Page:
Lohatsara Info

This Information Sheet is intended for the care and husbandry of Paroedura lohatsara and may not be suitable for other species.

Not a large amount of information is known about this species; the following is information that I have developed through my own experience with the species, and in speaking with other keepers who have had success with them.

General temperament:

Typically shy, though they become more bold and active when comfortable in their environment.

Appearance:

Hatchlings begin their lives with thick black and white barring horizontally across their bodies.  Their tails are neon orange with hints of the black barring from the body, and their heads are generally a brownish black.  As the animals mature, the dark bars begin to break up and transform into a more vertically oriented pattern.  The barring across the tail becomes more pronounced, the orange fades, and the head lightens.  When mature, the animal has a reasonably uniform light base, with dark mottling.
This species, like many others, has vertically oriented pupils.

Adult size:

Five to seven inches from snout to tip of the tail; approximately three inches snout to vent.
11 to 14 grams when mature.

Lifespan:

Approximately seven years.

Sexing:

Gender can generally be determined between three to six months of age. Males will develop a visible hemipenal bulge at the base of the tail, females will not.  Females may begin laying unfertilized eggs at approximately one year of age.

Night/Day:

Nocturnal animals, will hide during daylight hours.

Diet:

P. lohatsara are insectivores – a diet of crickets, Turkistan roaches, Orange-headed roaches, and/or Dubia roaches is an appropriate staple. Wax worms may be fed sparingly during breeding season (they are very high in fat content and are for weight gain, NOT nutritional value). Additional food items may include snails, isopods, and mealworms.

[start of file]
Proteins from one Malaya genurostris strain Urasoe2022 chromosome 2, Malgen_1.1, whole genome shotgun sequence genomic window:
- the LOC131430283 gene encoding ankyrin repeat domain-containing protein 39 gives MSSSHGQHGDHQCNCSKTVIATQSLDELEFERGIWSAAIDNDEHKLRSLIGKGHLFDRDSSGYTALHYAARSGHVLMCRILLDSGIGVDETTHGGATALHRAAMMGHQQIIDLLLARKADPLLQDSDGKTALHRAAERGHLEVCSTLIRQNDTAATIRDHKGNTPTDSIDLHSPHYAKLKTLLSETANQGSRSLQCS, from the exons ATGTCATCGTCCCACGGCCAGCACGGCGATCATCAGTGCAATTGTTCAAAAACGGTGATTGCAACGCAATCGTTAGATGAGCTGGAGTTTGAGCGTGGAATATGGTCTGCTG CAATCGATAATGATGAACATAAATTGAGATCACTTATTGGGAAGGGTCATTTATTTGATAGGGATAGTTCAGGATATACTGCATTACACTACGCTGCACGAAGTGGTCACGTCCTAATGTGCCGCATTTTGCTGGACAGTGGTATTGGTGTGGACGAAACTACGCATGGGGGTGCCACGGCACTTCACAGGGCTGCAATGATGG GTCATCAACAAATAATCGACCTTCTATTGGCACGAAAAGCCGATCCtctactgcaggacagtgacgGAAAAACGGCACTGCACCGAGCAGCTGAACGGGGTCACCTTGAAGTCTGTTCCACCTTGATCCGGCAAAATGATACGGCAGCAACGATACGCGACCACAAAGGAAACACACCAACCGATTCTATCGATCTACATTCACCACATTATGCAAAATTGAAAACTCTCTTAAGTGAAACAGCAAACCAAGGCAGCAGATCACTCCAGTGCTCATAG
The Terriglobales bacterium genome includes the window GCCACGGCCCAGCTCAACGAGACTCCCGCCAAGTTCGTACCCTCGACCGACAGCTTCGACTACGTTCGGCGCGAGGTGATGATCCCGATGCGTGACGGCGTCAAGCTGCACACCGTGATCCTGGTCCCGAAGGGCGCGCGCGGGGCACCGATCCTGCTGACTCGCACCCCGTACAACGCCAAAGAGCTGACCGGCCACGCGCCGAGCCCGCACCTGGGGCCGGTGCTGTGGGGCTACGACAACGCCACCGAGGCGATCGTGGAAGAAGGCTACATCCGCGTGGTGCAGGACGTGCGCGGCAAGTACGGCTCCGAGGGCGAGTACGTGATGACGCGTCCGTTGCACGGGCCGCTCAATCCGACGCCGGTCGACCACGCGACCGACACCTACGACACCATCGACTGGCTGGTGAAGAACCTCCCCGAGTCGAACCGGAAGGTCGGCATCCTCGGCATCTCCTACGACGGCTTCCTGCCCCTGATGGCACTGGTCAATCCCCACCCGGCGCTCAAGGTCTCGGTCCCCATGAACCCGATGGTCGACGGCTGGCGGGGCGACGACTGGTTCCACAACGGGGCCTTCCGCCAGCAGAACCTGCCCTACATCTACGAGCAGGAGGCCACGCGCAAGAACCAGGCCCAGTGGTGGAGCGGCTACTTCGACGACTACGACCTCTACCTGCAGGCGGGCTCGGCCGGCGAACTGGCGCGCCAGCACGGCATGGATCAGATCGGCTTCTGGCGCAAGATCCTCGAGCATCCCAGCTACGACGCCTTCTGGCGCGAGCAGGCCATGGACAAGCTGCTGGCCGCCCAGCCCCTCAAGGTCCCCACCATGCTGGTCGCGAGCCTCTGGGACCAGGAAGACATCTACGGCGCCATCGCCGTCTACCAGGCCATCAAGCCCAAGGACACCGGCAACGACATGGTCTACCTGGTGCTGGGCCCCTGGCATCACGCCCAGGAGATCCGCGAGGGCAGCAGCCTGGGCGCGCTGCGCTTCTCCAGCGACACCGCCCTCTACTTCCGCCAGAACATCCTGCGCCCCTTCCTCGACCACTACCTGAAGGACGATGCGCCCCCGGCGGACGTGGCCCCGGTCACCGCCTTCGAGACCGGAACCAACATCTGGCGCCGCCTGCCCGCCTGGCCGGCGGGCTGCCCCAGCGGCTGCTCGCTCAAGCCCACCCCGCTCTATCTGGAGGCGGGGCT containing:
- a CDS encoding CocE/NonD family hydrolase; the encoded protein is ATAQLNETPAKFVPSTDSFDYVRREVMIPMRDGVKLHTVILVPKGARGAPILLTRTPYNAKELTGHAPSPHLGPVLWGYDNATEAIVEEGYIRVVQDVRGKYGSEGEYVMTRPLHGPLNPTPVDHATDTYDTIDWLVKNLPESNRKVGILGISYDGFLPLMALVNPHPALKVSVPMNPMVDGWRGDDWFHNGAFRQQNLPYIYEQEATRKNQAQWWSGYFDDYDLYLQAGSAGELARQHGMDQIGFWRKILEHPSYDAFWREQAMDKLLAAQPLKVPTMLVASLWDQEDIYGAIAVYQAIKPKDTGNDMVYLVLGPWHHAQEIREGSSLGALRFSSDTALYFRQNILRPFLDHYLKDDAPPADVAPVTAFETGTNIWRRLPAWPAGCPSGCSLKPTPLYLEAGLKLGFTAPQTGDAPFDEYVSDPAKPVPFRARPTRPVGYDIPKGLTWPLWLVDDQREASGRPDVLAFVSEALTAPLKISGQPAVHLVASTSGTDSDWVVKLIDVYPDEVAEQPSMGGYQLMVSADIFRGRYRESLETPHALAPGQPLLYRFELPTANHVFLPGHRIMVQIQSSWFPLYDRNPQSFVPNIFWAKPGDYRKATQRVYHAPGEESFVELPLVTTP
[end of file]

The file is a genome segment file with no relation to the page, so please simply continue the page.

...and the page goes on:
Feeding:

These animals are voracious eaters, but may be spooked/stressed by an abundance of loose food. Feeding from a dish is suggested to prevent food items from escaping and wandering the terrarium. In tanks with more than one animal, multiple food dishes may be provided to help ensure that everyone gets plenty to eat.
Make sure that food items are appropriately sized – no larger than the width between the eyes of the lizard is a good rule of thumb – so as not to injure/choke the creature.
Younger animals may be fed 3-4 times per week (or more, so long as they are eating everything), while adults may be fed slightly less often.

Supplements:

Due to their nocturnal nature, dusting the food items with calcium containing D3 is appropriate at approximately every third feeding or so. Herptivite may also be added to assist in providing additional non-calcium nutrients. It has also been suggested to place pure calcium on surfaces within the enclosure to allow the animals to lick it up as desired. Many of the nutrients obtained will come from the diet of the animal- it is important to gut load the insects with a healthy diet (dark leafy greens, etc) before feeding them to your animals.

Temperature:

Daytime ambient of low to mid 80’s, basking spot slightly warmer. Night time drops into the mid to low 70’s.  A timer may be used to regulate heat cycle if desired.

Humidity:

Misting is necessary for proper hydration- a heavy misting in both the AM and PM is appropriate. An average humidity peak of 80-90% when misting with a mid-day low of 45-50% works well. Placing a water dish (easily able to enter and exit- NOT dog bowl style) may also help to maintain some overall humidity.

Lighting:

UV lighting is not necessary for these animals as they are nocturnal. It is currently unknown whether UV provides any benefit in the keeping of the species.

Housing:

Young of this species can be housed in a smaller enclosure- 8″x8″ to 1’x1′ is appropriate. As they mature, larger enclosures should be utilized. While a ten gallon enclosure is adequate for either one adult male or two adult females, I suggest a 20 gallon if you are housing two females together. Do not house animals of different sizes or genders together (exception being male/female pairs or trios when breeding). Males housed together may fight, and should instead be housed separately.

Substrate:

A variety of substrates can be used. Paper towels have the benefit of avoiding ingestion and making elimination easily viewable (suggested for hatchlings and young animals). Organic peat moss or a peat moss/ sand mixture can be used for older animals and may provide beneficial nutrients as they sometimes have a tendency to lick the substrate.

Hide spots:

These animals are generally shy, and this should be respected. Cork bark, cork rounds, and plenty of flora should be provided. The young seem to prefer lighter, more leaf litter type hiding places while the adults gravitate toward more bulky, stable hides.

 

Of Note:
Both males and female adults of this species have been known to drop their tails with no discernible cause.  Wild caught animals of this species (both genders) have been seen to develop neurological issues without warning, resulting in ‘spinning’ and balance related issues – the causes of this development has yet to be conclusively determined.